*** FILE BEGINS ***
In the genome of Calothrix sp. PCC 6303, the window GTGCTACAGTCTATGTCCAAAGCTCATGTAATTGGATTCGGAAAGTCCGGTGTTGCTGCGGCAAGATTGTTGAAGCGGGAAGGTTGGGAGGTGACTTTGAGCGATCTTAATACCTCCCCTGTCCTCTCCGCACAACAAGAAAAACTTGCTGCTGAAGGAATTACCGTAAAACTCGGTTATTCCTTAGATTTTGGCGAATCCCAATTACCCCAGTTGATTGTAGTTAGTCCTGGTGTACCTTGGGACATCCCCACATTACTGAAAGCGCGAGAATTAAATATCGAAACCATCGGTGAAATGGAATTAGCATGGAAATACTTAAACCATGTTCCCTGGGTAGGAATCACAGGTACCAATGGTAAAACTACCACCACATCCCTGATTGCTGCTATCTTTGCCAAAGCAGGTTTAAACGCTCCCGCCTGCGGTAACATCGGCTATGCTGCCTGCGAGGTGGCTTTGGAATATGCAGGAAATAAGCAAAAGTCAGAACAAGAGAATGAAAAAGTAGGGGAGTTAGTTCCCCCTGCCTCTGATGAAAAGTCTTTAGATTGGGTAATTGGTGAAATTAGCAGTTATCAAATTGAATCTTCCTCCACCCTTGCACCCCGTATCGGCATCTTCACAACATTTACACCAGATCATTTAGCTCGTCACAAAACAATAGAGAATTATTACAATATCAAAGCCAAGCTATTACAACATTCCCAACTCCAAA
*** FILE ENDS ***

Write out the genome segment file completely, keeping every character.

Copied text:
In the genome of Calothrix sp. PCC 6303, the window GTGCTACAGTCTATGTCCAAAGCTCATGTAATTGGATTCGGAAAGTCCGGTGTTGCTGCGGCAAGATTGTTGAAGCGGGAAGGTTGGGAGGTGACTTTGAGCGATCTTAATACCTCCCCTGTCCTCTCCGCACAACAAGAAAAACTTGCTGCTGAAGGAATTACCGTAAAACTCGGTTATTCCTTAGATTTTGGCGAATCCCAATTACCCCAGTTGATTGTAGTTAGTCCTGGTGTACCTTGGGACATCCCCACATTACTGAAAGCGCGAGAATTAAATATCGAAACCATCGGTGAAATGGAATTAGCATGGAAATACTTAAACCATGTTCCCTGGGTAGGAATCACAGGTACCAATGGTAAAACTACCACCACATCCCTGATTGCTGCTATCTTTGCCAAAGCAGGTTTAAACGCTCCCGCCTGCGGTAACATCGGCTATGCTGCCTGCGAGGTGGCTTTGGAATATGCAGGAAATAAGCAAAAGTCAGAACAAGAGAATGAAAAAGTAGGGGAGTTAGTTCCCCCTGCCTCTGATGAAAAGTCTTTAGATTGGGTAATTGGTGAAATTAGCAGTTATCAAATTGAATCTTCCTCCACCCTTGCACCCCGTATCGGCATCTTCACAACATTTACACCAGATCATTTAGCTCGTCACAAAACAATAGAGAATTATTACAATATCAAAGCCAAGCTATTACAACATTCCCAACTCCAAA